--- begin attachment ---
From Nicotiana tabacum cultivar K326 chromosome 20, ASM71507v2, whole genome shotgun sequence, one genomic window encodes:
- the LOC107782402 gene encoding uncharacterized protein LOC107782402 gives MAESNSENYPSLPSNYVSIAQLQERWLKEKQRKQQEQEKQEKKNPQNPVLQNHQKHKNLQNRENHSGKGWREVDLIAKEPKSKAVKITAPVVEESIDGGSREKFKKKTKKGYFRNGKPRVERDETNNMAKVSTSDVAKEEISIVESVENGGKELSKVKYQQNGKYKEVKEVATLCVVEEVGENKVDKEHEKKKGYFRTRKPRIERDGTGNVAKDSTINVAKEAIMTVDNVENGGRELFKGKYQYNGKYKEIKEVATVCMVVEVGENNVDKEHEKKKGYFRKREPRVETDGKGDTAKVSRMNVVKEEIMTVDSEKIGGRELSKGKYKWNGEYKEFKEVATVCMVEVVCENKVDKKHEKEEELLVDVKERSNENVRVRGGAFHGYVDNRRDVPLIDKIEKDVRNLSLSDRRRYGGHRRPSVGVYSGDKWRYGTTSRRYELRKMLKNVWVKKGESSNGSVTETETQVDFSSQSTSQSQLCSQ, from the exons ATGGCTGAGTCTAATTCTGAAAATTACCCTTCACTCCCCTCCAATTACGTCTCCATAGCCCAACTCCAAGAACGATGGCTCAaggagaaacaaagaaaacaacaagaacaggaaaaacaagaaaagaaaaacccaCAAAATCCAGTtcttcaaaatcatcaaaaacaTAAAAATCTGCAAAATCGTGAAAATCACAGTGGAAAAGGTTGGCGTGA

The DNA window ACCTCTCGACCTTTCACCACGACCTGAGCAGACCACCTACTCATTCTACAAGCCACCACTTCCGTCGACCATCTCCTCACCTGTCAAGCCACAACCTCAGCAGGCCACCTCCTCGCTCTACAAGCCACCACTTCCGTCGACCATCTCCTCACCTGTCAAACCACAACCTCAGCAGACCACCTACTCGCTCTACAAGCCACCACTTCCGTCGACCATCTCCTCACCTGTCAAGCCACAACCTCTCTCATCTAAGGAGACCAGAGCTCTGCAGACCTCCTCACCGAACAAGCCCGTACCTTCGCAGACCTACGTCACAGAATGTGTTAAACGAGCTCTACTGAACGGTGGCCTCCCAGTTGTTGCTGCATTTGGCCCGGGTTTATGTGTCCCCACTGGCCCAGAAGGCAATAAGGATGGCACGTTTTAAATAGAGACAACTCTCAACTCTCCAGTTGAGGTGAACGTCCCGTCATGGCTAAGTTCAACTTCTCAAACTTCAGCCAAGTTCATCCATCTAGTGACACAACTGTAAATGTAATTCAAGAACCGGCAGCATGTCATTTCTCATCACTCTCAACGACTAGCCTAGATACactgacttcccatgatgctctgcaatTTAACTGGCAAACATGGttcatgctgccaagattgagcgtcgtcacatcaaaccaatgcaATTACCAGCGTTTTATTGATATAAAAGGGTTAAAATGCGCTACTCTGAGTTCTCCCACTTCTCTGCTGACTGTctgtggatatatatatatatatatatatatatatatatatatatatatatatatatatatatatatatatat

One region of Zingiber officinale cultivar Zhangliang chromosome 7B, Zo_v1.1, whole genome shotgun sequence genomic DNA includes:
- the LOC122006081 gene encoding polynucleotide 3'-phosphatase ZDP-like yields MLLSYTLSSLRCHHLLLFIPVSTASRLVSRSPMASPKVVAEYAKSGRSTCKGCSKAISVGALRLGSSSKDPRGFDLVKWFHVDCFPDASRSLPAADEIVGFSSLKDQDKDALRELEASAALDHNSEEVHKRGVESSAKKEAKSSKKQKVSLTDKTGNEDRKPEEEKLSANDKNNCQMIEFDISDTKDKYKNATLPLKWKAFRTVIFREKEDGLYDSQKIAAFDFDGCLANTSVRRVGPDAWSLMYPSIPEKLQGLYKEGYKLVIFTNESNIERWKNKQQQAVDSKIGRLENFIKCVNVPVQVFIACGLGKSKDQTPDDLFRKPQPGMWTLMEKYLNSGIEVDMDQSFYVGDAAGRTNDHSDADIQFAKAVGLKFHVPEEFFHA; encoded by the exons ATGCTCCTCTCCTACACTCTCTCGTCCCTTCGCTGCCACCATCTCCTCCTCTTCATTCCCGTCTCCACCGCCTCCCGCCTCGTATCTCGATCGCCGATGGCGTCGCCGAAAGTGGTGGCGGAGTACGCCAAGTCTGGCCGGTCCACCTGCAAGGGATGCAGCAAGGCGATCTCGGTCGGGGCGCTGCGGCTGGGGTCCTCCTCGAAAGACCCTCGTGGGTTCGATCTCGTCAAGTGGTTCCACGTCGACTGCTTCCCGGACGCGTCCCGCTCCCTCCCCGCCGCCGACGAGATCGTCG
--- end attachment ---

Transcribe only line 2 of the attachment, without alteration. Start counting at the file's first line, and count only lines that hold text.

- the LOC107782402 gene encoding uncharacterized protein LOC107782402 gives MAESNSENYPSLPSNYVSIAQLQERWLKEKQRKQQEQEKQEKKNPQNPVLQNHQKHKNLQNRENHSGKGWREVDLIAKEPKSKAVKITAPVVEESIDGGSREKFKKKTKKGYFRNGKPRVERDETNNMAKVSTSDVAKEEISIVESVENGGKELSKVKYQQNGKYKEVKEVATLCVVEEVGENKVDKEHEKKKGYFRTRKPRIERDGTGNVAKDSTINVAKEAIMTVDNVENGGRELFKGKYQYNGKYKEIKEVATVCMVVEVGENNVDKEHEKKKGYFRKREPRVETDGKGDTAKVSRMNVVKEEIMTVDSEKIGGRELSKGKYKWNGEYKEFKEVATVCMVEVVCENKVDKKHEKEEELLVDVKERSNENVRVRGGAFHGYVDNRRDVPLIDKIEKDVRNLSLSDRRRYGGHRRPSVGVYSGDKWRYGTTSRRYELRKMLKNVWVKKGESSNGSVTETETQVDFSSQSTSQSQLCSQ, from the exons ATGGCTGAGTCTAATTCTGAAAATTACCCTTCACTCCCCTCCAATTACGTCTCCATAGCCCAACTCCAAGAACGATGGCTCAaggagaaacaaagaaaacaacaagaacaggaaaaacaagaaaagaaaaacccaCAAAATCCAGTtcttcaaaatcatcaaaaacaTAAAAATCTGCAAAATCGTGAAAATCACAGTGGAAAAGGTTGGCGTGA